Poster for the Charles B. Wang Center’s showing of “The Prophet,” on Thursday, Nov. 7. The film celebrates love, freedom and death through a series of animated essays. PUBLIC DOMAIN

The movie “The Prophet,” screened at the Charles B. Wang Center Theatre on Thursday, Nov. 7, celebrates love, freedom and death through a series of visually stunning animated essays.

Mexican-Lebanese actress Salma Hayek spearheaded production of “The Prophet,” which is based on Lebanese-American poet Kahlil Gibran’s 1923 collection of 26 poems about the questions of life. Director Roger Allers (“The Lion King”) and nine international animators carefully weave eight selected essays into a cinematic experience.

“The Prophet” retells its prose through Almitra, voiced by Quvenzhané Wallis, a young girl shocked into selective silence by her father’s death. Mustafa, voiced by Liam Neeson, is a foreign poet and political prisoner under house arrest. Almitra runs around town, stealing goods from the market and skipping school to the chagrin of her mother, Kamila, voiced by Hayek. Mustafa befriends Almitra after Kamila, his housekeeper, discovers Almitra has followed her to work instead of attending school. That same day, Mustafa is released on the condition he leave the fictional Lebanese town of Orphalese and reunites with the townsfolk who croon at his reappearance on his way to the port. Halim, Mustafa’s bumbling skinny guard, serves as comic relief in between the sermons of poetry. His repeated tough-man act combined with his head-over-heels feelings for Kamila leads some light-hearted moments.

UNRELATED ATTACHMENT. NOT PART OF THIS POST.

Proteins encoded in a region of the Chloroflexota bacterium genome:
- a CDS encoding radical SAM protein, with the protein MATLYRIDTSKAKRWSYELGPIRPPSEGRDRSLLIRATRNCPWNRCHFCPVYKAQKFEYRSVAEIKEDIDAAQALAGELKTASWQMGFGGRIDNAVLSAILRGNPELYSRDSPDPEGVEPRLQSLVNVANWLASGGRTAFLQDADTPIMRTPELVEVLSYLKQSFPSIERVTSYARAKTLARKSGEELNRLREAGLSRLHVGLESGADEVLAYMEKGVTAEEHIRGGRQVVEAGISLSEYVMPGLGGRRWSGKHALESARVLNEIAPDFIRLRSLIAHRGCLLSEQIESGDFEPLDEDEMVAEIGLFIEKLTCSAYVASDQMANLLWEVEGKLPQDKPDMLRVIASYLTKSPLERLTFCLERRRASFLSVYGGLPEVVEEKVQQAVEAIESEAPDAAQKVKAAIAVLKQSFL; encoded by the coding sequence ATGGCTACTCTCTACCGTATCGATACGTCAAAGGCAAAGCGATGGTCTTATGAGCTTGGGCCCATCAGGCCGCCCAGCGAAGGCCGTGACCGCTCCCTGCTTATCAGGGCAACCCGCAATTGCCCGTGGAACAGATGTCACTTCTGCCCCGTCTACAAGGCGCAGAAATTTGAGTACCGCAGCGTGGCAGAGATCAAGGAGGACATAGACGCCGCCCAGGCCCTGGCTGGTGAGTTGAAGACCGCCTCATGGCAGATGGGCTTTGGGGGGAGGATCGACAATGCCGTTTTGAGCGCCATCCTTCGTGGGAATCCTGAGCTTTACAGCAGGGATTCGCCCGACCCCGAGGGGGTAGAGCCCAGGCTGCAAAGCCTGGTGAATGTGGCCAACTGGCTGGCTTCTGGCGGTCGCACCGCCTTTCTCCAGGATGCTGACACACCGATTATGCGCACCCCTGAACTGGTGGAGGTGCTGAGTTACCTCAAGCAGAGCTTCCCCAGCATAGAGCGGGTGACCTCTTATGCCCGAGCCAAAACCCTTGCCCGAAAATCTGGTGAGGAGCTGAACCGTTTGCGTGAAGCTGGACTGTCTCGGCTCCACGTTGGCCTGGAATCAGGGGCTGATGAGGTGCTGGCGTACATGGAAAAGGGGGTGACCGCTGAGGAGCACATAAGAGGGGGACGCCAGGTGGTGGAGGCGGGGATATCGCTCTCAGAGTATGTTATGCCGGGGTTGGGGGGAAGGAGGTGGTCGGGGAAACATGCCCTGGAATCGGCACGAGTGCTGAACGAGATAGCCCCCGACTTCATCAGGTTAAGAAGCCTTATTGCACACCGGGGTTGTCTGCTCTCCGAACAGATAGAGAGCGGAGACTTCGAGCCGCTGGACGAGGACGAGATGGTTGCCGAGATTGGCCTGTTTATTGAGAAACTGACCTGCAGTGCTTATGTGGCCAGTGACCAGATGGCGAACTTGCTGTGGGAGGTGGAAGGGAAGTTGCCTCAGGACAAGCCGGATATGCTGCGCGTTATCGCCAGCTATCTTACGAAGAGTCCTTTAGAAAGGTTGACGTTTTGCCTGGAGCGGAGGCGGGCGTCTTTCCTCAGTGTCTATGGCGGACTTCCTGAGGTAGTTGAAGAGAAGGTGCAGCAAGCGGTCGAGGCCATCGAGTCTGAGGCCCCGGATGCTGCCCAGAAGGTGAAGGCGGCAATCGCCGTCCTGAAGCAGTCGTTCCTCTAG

“I have one thing that fills me with fear,” Halim dramatically whispers to Mustafa. “Expressing feelings of love.”

The film overlooks character building to focus on the breathtaking vignettes that depict Gibran’s poetry. We only vaguely know why Almitra refuses to speak and is known as the town nuisance or why Mustafa is imprisoned in the first place. “The Prophet” fails to build a world outside of Gibran’s words, and the little time spent with the main characters makes it hard to really care about their story.

The film also struggles to recognize its audience. Despite the Pixar-esque animations, “The Prophet” deals with heavy-handed issues of authoritarian government and censorship that may be too scary or confusing for a younger audience. Older audiences may itch for the juvenile dialogue to pass to the next animated essay sequence.

The truly exciting moments arrive when the scene transitions into another fantastical artwork, each time surprising the viewer with a different style. From Bill Plympton’s pencil sketches in “Eating and Drinking” to Joan Gratz’s flowing claymation in “On Work,” the poems become a feast for the eyes. Not an inch of screen is wasted.

Gabriel Yared’s original score, decorated with original songs by singer-songwriters Damien Rice, Glen Hansard and Lisa Hannigan helps with the modern rehashing of Gibran’s poetry. Their soothing baritone voices elevate the audience to a dreamy, entranced state with the artwork.

For art-lovers, poetry ponderers and philosophical musers, “The Prophet” is a must-see ode to the wonders of humanity. Those looking for a casual night in should opt for a Disney film instead. 

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